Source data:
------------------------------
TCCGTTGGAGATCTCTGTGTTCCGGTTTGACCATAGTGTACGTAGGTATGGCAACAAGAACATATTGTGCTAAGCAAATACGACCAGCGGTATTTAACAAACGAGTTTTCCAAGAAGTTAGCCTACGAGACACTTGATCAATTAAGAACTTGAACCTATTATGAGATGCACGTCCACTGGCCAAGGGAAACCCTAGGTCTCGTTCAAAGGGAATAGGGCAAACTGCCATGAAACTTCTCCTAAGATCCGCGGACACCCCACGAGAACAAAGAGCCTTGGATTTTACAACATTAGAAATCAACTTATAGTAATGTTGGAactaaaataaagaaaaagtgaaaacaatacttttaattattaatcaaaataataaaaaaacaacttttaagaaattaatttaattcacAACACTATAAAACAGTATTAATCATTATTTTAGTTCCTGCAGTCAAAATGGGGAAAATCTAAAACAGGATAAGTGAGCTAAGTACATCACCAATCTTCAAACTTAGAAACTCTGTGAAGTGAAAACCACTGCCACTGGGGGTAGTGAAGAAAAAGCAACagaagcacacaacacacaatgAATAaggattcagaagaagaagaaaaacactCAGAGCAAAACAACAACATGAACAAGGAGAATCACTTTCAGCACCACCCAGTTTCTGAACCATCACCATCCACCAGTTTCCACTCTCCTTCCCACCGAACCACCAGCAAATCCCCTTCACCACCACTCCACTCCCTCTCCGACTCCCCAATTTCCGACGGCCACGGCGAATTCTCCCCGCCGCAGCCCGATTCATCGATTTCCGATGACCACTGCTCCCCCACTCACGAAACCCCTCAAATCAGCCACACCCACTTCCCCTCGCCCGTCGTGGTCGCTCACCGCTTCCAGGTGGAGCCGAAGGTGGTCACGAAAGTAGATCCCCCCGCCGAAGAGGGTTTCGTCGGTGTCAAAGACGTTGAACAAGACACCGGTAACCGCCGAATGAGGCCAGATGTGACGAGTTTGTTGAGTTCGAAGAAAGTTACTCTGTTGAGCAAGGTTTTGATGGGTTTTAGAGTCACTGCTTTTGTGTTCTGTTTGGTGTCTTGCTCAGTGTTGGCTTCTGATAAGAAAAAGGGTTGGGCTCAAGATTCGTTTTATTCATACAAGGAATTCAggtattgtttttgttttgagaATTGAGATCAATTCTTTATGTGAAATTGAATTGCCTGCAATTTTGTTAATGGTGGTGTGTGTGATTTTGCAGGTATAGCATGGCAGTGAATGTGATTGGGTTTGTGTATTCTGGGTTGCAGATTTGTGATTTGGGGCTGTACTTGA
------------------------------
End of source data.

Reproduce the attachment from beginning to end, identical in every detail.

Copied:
TCCGTTGGAGATCTCTGTGTTCCGGTTTGACCATAGTGTACGTAGGTATGGCAACAAGAACATATTGTGCTAAGCAAATACGACCAGCGGTATTTAACAAACGAGTTTTCCAAGAAGTTAGCCTACGAGACACTTGATCAATTAAGAACTTGAACCTATTATGAGATGCACGTCCACTGGCCAAGGGAAACCCTAGGTCTCGTTCAAAGGGAATAGGGCAAACTGCCATGAAACTTCTCCTAAGATCCGCGGACACCCCACGAGAACAAAGAGCCTTGGATTTTACAACATTAGAAATCAACTTATAGTAATGTTGGAactaaaataaagaaaaagtgaaaacaatacttttaattattaatcaaaataataaaaaaacaacttttaagaaattaatttaattcacAACACTATAAAACAGTATTAATCATTATTTTAGTTCCTGCAGTCAAAATGGGGAAAATCTAAAACAGGATAAGTGAGCTAAGTACATCACCAATCTTCAAACTTAGAAACTCTGTGAAGTGAAAACCACTGCCACTGGGGGTAGTGAAGAAAAAGCAACagaagcacacaacacacaatgAATAaggattcagaagaagaagaaaaacactCAGAGCAAAACAACAACATGAACAAGGAGAATCACTTTCAGCACCACCCAGTTTCTGAACCATCACCATCCACCAGTTTCCACTCTCCTTCCCACCGAACCACCAGCAAATCCCCTTCACCACCACTCCACTCCCTCTCCGACTCCCCAATTTCCGACGGCCACGGCGAATTCTCCCCGCCGCAGCCCGATTCATCGATTTCCGATGACCACTGCTCCCCCACTCACGAAACCCCTCAAATCAGCCACACCCACTTCCCCTCGCCCGTCGTGGTCGCTCACCGCTTCCAGGTGGAGCCGAAGGTGGTCACGAAAGTAGATCCCCCCGCCGAAGAGGGTTTCGTCGGTGTCAAAGACGTTGAACAAGACACCGGTAACCGCCGAATGAGGCCAGATGTGACGAGTTTGTTGAGTTCGAAGAAAGTTACTCTGTTGAGCAAGGTTTTGATGGGTTTTAGAGTCACTGCTTTTGTGTTCTGTTTGGTGTCTTGCTCAGTGTTGGCTTCTGATAAGAAAAAGGGTTGGGCTCAAGATTCGTTTTATTCATACAAGGAATTCAggtattgtttttgttttgagaATTGAGATCAATTCTTTATGTGAAATTGAATTGCCTGCAATTTTGTTAATGGTGGTGTGTGTGATTTTGCAGGTATAGCATGGCAGTGAATGTGATTGGGTTTGTGTATTCTGGGTTGCAGATTTGTGATTTGGGGCTGTACTTGA